Growing some green plants at home beautifies the environment and purifies the air.

Hyacinths, with their strong fragrance, can eliminate indoor odors, eradicate airborne bacteria, and have a good adsorption effect on formaldehyde and dust. Due to their beautiful flowers and easy maintenance, hyacinths have become a favorite indoor potted plant for many people.

However, hyacinth flowers, leaves, and roots all contain toxic substances, which can threaten human health if not handled properly. Understanding their toxicity and taking corresponding precautions when caring for hyacinths is necessary.

Hyacinths contain various toxic substances, the most common being pyrrole alkaloids in fresh flowers, flower buds, and flower stems. This substance can irritate the skin and eyes, causing symptoms such as vomiting, diarrhea, and headaches.

Different varieties of hyacinths have varying levels of toxicity. When choosing to grow hyacinths at home, selecting varieties with lower toxicity is essential. For example, "multi-petal hyacinths" and "water lily hyacinths" are lower in toxicity, while varieties like "single-petal hyacinths" and "Thomas Edison" have more muscular toxicity.

Growing hyacinths indoors for ornamental purposes poses no harm to human health. However, accidental ingestion of hyacinth bulbs may lead to symptoms such as dizziness, vomiting, diarrhea, and stomach cramps. Therefore, placing hyacinths in locations where children cannot reach them is advisable.

Other parts of hyacinths, including their fragrant flowers, are non-toxic. Still, some individuals with allergies may be sensitive to hyacinth pollen or may experience skin allergies upon contact with hyacinth sap. Hence, it is recommended that individuals with allergies avoid growing hyacinths and similar flowering plants.

Many people may mistakenly believe that the fragrance of hyacinths harms human health. However, this is not true, as the fragrance is non-toxic and does not harm people. Moreover, it has a refreshing effect on the mind. However, prolonged exposure should be avoided as it may increase the burden on internal organs.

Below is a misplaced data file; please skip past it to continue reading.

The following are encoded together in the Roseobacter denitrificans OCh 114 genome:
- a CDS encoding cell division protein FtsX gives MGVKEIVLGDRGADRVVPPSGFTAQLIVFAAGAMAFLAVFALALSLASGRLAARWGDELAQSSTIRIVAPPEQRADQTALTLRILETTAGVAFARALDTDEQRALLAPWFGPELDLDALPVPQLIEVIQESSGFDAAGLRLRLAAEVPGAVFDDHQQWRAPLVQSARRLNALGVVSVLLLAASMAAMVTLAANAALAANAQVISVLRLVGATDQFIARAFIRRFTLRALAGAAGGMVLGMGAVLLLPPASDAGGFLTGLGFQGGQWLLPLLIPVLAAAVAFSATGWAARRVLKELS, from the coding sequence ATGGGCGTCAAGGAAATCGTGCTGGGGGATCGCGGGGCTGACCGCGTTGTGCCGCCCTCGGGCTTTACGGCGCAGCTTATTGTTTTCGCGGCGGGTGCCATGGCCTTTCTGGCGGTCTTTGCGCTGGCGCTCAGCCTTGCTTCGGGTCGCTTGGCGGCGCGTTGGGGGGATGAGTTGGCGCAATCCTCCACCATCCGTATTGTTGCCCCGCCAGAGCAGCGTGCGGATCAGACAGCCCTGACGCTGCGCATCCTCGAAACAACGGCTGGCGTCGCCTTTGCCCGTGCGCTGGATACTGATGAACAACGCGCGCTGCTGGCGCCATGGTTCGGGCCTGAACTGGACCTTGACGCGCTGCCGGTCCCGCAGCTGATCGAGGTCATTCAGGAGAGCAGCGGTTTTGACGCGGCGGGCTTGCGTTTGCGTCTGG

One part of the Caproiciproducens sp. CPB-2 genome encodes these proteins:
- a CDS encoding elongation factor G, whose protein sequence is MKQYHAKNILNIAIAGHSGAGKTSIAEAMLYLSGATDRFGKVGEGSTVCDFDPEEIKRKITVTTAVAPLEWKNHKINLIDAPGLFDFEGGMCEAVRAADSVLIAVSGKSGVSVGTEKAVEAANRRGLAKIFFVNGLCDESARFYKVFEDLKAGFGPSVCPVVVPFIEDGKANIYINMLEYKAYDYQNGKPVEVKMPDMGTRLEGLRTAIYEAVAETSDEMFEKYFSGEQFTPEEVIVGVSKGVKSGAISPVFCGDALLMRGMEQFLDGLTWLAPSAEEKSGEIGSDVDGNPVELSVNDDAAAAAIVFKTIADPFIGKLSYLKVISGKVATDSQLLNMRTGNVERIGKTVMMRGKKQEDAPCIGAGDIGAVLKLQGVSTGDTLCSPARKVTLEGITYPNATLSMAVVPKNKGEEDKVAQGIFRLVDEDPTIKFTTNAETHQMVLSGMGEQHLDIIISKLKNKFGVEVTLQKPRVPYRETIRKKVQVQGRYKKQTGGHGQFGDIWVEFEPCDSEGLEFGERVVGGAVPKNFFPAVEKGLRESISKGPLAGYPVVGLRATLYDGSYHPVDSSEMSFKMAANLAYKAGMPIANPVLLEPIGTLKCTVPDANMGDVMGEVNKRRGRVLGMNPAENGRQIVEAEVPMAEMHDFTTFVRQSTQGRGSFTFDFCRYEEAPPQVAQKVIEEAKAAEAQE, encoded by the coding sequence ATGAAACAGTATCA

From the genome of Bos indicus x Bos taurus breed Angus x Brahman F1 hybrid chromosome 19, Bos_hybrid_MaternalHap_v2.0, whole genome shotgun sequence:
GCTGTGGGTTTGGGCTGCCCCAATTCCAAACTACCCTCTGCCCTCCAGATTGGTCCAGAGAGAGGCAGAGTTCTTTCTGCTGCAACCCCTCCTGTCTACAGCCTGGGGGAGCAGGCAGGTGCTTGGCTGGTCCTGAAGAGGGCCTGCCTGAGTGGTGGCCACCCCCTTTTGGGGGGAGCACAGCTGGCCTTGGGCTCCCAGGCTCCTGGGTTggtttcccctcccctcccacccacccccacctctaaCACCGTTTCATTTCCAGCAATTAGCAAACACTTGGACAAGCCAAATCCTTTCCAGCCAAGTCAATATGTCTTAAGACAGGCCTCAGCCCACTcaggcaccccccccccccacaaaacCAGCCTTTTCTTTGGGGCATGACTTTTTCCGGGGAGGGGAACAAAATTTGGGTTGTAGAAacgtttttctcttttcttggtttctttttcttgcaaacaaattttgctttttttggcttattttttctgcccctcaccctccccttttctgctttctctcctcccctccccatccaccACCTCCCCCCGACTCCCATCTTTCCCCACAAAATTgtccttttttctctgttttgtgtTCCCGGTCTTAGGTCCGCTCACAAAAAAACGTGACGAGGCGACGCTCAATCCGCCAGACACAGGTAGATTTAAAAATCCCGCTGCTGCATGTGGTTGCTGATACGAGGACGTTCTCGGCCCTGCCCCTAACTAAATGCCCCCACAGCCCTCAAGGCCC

Tips for caring for hyacinths:

1. Direct contact with hyacinths during activities such as cutting flowers and watering may irritate the skin. This can lead to rashes and allergies. It is advisable to wear gloves and long-sleeved clothing while handling hyacinths to protect the skin.

2. Hyacinth flowers, leaves, and roots may accumulate dirt and dust, affecting plant respiration and photosynthesis, thus impeding plant growth. Regularly clean the leaves and flowers of the plant and keep the potting soil clean.

3. If the leaves or flowers of the plant appear wilted or withered, they should be promptly removed as they can affect plant respiration and photosynthesis, thus impacting plant health.

4. Hyacinths have dormant and growing periods. During winter, the plant enters a dormant period. Watering and fertilization should be reduced during this time to maintain plant health and growth.

Despite their beauty, hyacinths have high toxicity and require careful maintenance methods and techniques. When choosing to grow hyacinths, selecting varieties with lower toxicity and taking appropriate precautions to avoid health risks is essential.